Our View: Share the blame in botched murder case
The headlines just keep coming for Finley Fultz.
Accused in the 2014 shooting death of Isaac Zafft at a Penn Valley marijuana grow, Fultz had been jailed for two-and-a-half years awaiting trial. It finally happened, just not in the way most folks wanted.
Nevada County Superior Court Judge Tom Anderson found significant problems with prosecutors and law enforcement, leading him in October to call a mistrial. Then, Assistant District Attorney Chris Walsh tried to get Anderson removed from the case, alleging the judge had political bias. That was followed by a decision from an out-of-county magistrate, who found no bias on Anderson’s part, that kept him on the case. About a month later Anderson dismissed the murder charge against Fultz and set a date for his release.
Anderson listed a litany of problems with the prosecution that warranted the dismissal: Law enforcement continued to question Fultz after he asked for an attorney; Prosecutors either lost or withheld evidence from Fultz’s defense attorney; The prosecution failed to disclose a package plea deal Fultz’s two codefendants made when they pleaded guilty to manslaughter.
One of those codefendants is Daniel Devencenzi. Terminally ill, Devencenzi had his sentencing delayed again and again until finally, on Wednesday, he sat in a wheelchair as Anderson handed down 11 years in prison.
Devencenzi’s a footnote in the case of Fultz. His sentencing delay speaks to a larger problem with this case. Whether it’s a District Attorney’s Office that can’t perform its basic duties, a judge who let a case get beyond his control or a bit of both, the prosecution of Fultz reveals glaring problems in our local justice system.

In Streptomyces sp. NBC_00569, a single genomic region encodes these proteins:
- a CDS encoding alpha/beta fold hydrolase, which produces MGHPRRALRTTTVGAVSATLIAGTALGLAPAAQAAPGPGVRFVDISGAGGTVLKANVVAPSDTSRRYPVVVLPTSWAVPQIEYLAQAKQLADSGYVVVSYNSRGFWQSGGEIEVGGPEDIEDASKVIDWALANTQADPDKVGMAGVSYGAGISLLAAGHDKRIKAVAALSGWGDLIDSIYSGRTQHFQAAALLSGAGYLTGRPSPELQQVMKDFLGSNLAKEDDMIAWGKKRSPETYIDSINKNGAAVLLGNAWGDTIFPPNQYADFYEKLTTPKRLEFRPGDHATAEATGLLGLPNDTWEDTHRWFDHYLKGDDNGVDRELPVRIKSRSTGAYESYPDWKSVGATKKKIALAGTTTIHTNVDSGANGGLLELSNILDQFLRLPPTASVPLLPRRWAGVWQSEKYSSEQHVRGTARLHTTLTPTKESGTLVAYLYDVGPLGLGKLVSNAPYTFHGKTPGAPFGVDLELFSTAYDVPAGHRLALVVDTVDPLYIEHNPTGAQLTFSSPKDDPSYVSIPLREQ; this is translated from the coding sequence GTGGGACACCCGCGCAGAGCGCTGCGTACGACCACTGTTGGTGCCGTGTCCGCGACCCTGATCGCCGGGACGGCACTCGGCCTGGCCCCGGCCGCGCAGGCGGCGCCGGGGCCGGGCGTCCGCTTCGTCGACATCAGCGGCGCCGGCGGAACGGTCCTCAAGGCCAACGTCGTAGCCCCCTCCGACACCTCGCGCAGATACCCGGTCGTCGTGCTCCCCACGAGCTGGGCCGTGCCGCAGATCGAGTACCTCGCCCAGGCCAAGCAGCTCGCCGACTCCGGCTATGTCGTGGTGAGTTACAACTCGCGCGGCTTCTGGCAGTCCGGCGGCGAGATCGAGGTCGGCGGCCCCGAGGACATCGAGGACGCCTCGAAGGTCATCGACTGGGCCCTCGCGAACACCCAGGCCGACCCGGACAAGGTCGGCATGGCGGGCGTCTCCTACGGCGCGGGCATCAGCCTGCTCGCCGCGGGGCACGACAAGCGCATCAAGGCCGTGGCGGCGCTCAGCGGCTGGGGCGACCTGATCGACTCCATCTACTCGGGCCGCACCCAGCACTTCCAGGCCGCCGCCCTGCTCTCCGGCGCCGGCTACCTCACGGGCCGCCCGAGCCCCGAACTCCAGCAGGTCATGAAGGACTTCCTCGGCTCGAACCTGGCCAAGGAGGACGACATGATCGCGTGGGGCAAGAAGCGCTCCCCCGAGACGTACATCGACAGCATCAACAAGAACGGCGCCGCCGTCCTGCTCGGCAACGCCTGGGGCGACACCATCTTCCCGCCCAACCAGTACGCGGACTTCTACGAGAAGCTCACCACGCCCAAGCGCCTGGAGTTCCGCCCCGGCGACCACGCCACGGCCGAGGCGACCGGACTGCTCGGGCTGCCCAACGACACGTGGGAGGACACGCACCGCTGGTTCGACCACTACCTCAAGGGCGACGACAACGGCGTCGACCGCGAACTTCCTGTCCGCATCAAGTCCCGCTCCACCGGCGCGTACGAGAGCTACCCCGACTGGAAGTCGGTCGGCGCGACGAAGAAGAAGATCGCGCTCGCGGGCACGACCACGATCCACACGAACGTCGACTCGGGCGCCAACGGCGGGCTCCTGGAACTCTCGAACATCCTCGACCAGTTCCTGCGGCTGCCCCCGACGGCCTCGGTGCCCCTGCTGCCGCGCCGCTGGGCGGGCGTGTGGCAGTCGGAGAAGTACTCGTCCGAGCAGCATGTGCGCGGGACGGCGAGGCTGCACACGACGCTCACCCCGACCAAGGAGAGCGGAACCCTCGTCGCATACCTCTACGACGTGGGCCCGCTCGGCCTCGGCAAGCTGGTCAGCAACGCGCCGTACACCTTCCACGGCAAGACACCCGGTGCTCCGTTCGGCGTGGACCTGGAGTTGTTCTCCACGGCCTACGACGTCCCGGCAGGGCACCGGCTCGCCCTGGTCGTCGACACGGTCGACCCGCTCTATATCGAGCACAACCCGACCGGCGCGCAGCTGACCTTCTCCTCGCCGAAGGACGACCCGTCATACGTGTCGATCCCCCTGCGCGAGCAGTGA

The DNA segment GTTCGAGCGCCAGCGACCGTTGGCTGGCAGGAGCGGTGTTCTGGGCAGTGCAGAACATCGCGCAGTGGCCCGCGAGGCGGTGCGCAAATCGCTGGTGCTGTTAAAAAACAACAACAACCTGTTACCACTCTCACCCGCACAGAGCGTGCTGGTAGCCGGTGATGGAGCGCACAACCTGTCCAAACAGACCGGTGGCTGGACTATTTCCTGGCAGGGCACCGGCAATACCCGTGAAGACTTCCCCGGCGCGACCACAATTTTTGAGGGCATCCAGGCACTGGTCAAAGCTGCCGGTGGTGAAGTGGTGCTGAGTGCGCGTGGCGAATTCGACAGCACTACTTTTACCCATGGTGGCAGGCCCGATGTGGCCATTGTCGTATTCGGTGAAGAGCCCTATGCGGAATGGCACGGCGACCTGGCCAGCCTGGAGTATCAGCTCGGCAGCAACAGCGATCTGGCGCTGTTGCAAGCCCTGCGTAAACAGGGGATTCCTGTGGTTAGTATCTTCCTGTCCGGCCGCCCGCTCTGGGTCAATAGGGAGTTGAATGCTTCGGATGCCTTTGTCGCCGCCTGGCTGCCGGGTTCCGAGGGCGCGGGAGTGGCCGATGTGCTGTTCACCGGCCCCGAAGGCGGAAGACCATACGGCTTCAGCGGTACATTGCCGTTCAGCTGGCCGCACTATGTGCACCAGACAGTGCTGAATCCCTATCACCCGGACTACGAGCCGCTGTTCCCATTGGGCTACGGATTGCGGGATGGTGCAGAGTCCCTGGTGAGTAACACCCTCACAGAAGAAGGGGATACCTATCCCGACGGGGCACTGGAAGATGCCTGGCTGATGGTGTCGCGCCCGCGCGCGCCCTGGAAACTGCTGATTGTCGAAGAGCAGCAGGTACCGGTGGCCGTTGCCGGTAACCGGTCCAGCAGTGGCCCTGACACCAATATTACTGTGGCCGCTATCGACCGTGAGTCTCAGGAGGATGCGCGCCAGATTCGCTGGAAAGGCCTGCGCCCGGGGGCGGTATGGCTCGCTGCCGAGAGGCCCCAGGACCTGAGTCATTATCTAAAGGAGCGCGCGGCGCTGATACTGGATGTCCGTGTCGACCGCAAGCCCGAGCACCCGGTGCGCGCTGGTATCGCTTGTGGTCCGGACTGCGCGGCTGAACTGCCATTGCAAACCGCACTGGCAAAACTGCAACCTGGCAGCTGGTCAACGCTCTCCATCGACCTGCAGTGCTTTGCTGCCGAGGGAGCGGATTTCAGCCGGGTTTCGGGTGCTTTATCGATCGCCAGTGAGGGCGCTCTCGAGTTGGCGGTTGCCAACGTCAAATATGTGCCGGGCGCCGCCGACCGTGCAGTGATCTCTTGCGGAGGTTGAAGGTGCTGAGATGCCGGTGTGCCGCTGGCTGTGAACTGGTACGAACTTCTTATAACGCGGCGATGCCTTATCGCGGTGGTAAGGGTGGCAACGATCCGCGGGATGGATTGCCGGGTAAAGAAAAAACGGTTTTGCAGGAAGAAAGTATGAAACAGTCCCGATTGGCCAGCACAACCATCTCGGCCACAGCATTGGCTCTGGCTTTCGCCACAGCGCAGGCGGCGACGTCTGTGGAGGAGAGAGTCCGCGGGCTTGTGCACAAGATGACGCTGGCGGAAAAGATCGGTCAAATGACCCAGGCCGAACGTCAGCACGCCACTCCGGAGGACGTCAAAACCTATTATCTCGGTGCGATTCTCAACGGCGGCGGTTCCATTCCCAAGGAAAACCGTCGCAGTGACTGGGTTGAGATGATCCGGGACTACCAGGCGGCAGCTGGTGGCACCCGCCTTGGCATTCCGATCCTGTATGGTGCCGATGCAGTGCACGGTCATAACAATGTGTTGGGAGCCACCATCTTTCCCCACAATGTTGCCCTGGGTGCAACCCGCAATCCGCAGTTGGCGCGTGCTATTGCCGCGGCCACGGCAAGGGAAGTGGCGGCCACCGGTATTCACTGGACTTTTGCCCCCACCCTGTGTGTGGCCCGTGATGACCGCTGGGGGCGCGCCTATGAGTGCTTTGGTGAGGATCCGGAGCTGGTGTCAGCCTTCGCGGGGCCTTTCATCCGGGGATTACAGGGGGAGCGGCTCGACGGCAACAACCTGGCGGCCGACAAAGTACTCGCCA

This isn’t a shoplifting case that warrants dismissal when a legal mishap occurs. This is an attempted robbery that left a man dead and put three suspects in jail for the past two-and-a-half years.
And now we’ve got months, or longer, of slogging through an appeal process that only drains more taxpayer dollars from government coffers.
The outright dismissal of this case by Anderson is troubling, as a filing from the state Attorney General’s Office argues. A retrial for Fultz is the appropriate way of fixing the errors committed by prosecutors and law enforcement, not an order releasing a man who already has an unrelated voluntary manslaughter conviction under his belt.
Anderson’s dismissal of this high-profile murder case isn’t the only problem. The judge only took his extraordinary actions in response to missteps by prosecutors and law enforcement.
This would qualify as a comedy of errors if a man wasn’t dead. Instead, it’s a tragedy and everyone who lives in this county is suffering through it.
Where’s District Attorney Cliff Newell during all of this? His opponent in last year’s election, Glenn Jennings, made hay about Newell’s courtroom absences. Newell should be front and center of this mess.
Prosecutors need to bring their A game, which seems to have been lacking. Newell’s No. 1, Walsh, and Anderson need to set aside whatever bad blood may exist over accusations of judicial shenanigans.
This county deserves to see Fultz prosecuted under the law. Those involved in his case should make this point in time a new beginning. No more errors or mistakes. No more name calling (we’re looking at Fultz’s attorney, Greg Klein, on that last one).
Let’s have our professional District Attorney’s Office, defense attorneys and judges give us another reason for taking pride in how our county does its business.
That, we think, is a footnote worth writing.
Our View is the consensus opinion of The Union Editorial Board, a group of editors and writers from The Union, as well as informed community members. Contact the board at EditBoard@TheUnion.com.
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